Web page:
How New York City Votes

Elections With record turnout predicted in New York City for today’s election, we thought we’d look back at how New York City residents have voted in past elections via The Almanac of New York City.

In the 43 elections from 1836-1904, the Democratic presidential candidate has won 37 times. Indeed, New York City has proven tough for Republican candidates as even Abraham Lincoln lost the city in his two presidential runs. The last Republican candidate to win New York City was Thomas Dewey, who defeated Franklin Delano Roosevelt in the 1944 election. Richard Nixon came the closest in recent years to breaking the Democratic stranglehold in New York City, narrowly losing to George McGovern in the 1972 election.

Perhaps the most lopsided recent election was Al Gore’s trouncing of George Bush in 2000. Gore won a whopping 1,703,364 votes to Bush’s 398,726. Gore even won Staten Island, the only borough to consistently vote Republican in recent elections. The most votes ever garnered by a presidential candidate was Lyndon Johnson who got 2,183,643 votes in his 1964 race against Barry Goldwater.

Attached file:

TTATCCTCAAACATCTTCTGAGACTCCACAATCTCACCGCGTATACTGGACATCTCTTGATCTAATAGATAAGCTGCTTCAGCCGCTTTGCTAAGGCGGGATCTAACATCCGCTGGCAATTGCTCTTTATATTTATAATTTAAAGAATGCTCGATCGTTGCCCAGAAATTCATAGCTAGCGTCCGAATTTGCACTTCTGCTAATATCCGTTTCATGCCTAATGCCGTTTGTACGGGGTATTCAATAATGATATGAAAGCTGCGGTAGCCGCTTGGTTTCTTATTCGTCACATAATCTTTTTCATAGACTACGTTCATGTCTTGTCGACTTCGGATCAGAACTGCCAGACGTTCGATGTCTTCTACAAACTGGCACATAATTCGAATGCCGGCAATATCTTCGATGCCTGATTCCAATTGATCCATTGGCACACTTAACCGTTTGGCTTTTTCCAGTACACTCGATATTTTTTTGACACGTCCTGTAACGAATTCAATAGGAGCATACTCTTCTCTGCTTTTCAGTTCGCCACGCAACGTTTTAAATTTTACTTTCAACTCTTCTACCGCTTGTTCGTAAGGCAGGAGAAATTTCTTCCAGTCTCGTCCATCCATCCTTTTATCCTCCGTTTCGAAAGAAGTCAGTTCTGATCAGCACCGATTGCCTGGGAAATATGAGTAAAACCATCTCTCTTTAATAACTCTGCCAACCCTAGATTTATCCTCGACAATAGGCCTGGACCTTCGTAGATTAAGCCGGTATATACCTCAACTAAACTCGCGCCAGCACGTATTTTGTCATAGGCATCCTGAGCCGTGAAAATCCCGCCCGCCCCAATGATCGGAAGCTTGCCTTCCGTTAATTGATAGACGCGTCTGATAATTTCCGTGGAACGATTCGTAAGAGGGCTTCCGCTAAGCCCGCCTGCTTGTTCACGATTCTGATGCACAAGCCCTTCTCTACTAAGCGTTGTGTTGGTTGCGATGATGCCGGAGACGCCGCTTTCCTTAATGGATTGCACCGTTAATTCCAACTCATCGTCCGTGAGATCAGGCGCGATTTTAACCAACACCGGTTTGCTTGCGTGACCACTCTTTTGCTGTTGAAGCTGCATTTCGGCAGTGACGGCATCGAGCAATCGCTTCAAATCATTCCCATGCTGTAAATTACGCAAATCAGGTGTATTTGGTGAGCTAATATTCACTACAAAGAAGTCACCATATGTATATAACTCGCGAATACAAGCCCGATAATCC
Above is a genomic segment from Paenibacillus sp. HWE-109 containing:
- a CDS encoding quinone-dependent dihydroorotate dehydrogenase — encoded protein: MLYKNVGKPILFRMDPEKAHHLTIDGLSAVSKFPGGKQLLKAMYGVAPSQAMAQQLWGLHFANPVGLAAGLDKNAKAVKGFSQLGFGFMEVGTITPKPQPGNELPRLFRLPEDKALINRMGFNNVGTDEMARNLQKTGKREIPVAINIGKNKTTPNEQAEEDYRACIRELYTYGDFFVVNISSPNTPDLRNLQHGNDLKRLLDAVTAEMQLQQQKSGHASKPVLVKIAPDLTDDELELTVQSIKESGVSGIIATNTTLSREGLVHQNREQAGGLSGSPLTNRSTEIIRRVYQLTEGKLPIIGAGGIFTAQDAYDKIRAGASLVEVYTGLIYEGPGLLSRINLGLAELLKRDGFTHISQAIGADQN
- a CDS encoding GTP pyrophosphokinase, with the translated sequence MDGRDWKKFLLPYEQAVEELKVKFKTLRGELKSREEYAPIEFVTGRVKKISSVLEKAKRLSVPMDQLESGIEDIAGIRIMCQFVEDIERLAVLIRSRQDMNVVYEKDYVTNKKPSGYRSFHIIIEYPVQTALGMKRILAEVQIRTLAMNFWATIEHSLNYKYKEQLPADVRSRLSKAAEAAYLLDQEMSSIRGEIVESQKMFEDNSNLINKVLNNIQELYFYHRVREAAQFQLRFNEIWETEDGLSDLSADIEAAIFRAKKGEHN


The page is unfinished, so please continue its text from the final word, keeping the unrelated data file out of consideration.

The most successful Independent candidate was Henry Wallace who wond 422,355 votes as the Progressive nominee in the 1948 election. In recent years, H. Ross Perot’s 1992 run was the most successful as 141,510 voters expressed their support for the tiny Texan. Surprisingly in a city known for its liberal tendencies, Ralph Nader’s 2000 run earned him only 72,435 compared to George Wallace’s independent  presidential bid which won 121,781.

Not surprisingly however, New York City residents are heavily in the Democratic category — 67.2% voters are registered Democrats as compared to 12.2% who are Republicans. It will be interesting to see how the turnout turns out today. While voter participation has slowly creeped up in recent elections — 52.4% in 1996, 53.3% in 2000, and 54.7 in 2004 — nearly half of New York City’s registered voters don’t vote.

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